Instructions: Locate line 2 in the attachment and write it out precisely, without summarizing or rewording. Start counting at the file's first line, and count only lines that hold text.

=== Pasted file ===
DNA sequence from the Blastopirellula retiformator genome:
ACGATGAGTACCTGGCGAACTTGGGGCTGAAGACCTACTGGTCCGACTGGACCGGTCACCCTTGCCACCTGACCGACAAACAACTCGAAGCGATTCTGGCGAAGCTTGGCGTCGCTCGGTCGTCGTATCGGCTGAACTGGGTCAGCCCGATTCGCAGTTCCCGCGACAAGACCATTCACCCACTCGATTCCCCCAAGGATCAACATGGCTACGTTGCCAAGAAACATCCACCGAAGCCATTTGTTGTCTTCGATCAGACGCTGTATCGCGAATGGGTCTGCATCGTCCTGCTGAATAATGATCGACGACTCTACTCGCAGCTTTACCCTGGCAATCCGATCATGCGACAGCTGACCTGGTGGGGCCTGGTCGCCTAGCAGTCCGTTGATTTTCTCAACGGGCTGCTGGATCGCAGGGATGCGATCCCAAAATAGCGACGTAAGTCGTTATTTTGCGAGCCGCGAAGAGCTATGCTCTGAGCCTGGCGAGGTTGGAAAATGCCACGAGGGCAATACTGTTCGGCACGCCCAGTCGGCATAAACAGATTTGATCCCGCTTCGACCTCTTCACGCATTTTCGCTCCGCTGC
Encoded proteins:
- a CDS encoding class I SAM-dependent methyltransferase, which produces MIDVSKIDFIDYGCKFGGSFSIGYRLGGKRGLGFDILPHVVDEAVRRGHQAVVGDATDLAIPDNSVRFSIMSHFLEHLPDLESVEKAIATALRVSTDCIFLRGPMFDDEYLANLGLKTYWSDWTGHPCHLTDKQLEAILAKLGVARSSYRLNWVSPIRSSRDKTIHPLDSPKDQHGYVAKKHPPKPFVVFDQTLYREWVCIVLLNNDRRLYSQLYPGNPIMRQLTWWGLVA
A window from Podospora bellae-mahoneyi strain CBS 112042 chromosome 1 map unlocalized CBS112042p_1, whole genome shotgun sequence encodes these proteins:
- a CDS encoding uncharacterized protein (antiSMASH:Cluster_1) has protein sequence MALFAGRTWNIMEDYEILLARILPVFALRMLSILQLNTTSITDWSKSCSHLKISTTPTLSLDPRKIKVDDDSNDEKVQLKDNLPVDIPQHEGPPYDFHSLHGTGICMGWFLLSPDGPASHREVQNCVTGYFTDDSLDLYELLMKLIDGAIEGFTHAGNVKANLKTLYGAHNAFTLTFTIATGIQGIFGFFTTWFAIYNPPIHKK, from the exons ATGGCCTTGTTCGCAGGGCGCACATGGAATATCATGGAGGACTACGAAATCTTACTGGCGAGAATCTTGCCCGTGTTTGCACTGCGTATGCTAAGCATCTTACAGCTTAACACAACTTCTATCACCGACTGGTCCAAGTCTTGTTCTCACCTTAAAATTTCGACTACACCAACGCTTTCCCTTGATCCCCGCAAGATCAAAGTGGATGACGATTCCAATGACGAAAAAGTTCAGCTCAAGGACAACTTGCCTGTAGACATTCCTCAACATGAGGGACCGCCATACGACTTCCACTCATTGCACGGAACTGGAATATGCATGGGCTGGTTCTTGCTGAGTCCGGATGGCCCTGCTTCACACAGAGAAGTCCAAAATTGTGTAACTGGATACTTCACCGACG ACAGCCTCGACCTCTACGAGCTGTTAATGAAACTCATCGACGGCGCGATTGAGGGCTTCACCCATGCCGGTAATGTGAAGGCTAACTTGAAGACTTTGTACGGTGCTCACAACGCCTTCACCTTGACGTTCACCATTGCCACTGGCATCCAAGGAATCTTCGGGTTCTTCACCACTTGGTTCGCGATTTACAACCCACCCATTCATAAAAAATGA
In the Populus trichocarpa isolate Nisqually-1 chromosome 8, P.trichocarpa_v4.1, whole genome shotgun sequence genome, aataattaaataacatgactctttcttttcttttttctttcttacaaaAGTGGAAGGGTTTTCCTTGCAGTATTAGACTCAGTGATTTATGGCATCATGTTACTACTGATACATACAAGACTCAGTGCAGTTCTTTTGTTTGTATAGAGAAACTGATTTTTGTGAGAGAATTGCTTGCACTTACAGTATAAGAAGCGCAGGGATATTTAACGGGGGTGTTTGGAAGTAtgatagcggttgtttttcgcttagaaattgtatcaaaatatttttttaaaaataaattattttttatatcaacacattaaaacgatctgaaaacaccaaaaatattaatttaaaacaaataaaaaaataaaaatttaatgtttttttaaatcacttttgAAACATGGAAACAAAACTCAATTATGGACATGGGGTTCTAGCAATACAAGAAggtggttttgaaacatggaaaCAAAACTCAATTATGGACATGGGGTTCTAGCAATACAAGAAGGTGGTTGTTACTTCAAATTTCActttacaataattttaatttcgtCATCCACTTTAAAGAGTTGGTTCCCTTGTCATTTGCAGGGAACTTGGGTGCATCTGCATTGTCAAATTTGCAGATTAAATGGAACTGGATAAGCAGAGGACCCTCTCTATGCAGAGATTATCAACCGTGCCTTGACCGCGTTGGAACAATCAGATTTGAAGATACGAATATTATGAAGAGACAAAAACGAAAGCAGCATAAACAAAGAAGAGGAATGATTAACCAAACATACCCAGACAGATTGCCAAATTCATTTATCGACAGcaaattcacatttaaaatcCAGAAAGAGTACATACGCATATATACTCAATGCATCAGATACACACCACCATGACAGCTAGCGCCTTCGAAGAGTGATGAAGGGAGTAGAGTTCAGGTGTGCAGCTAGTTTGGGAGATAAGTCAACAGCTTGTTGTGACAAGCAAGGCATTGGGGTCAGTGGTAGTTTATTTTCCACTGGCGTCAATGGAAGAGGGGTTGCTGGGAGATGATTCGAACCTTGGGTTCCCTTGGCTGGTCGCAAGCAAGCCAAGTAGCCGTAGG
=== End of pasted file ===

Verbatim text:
ACGATGAGTACCTGGCGAACTTGGGGCTGAAGACCTACTGGTCCGACTGGACCGGTCACCCTTGCCACCTGACCGACAAACAACTCGAAGCGATTCTGGCGAAGCTTGGCGTCGCTCGGTCGTCGTATCGGCTGAACTGGGTCAGCCCGATTCGCAGTTCCCGCGACAAGACCATTCACCCACTCGATTCCCCCAAGGATCAACATGGCTACGTTGCCAAGAAACATCCACCGAAGCCATTTGTTGTCTTCGATCAGACGCTGTATCGCGAATGGGTCTGCATCGTCCTGCTGAATAATGATCGACGACTCTACTCGCAGCTTTACCCTGGCAATCCGATCATGCGACAGCTGACCTGGTGGGGCCTGGTCGCCTAGCAGTCCGTTGATTTTCTCAACGGGCTGCTGGATCGCAGGGATGCGATCCCAAAATAGCGACGTAAGTCGTTATTTTGCGAGCCGCGAAGAGCTATGCTCTGAGCCTGGCGAGGTTGGAAAATGCCACGAGGGCAATACTGTTCGGCACGCCCAGTCGGCATAAACAGATTTGATCCCGCTTCGACCTCTTCACGCATTTTCGCTCCGCTGC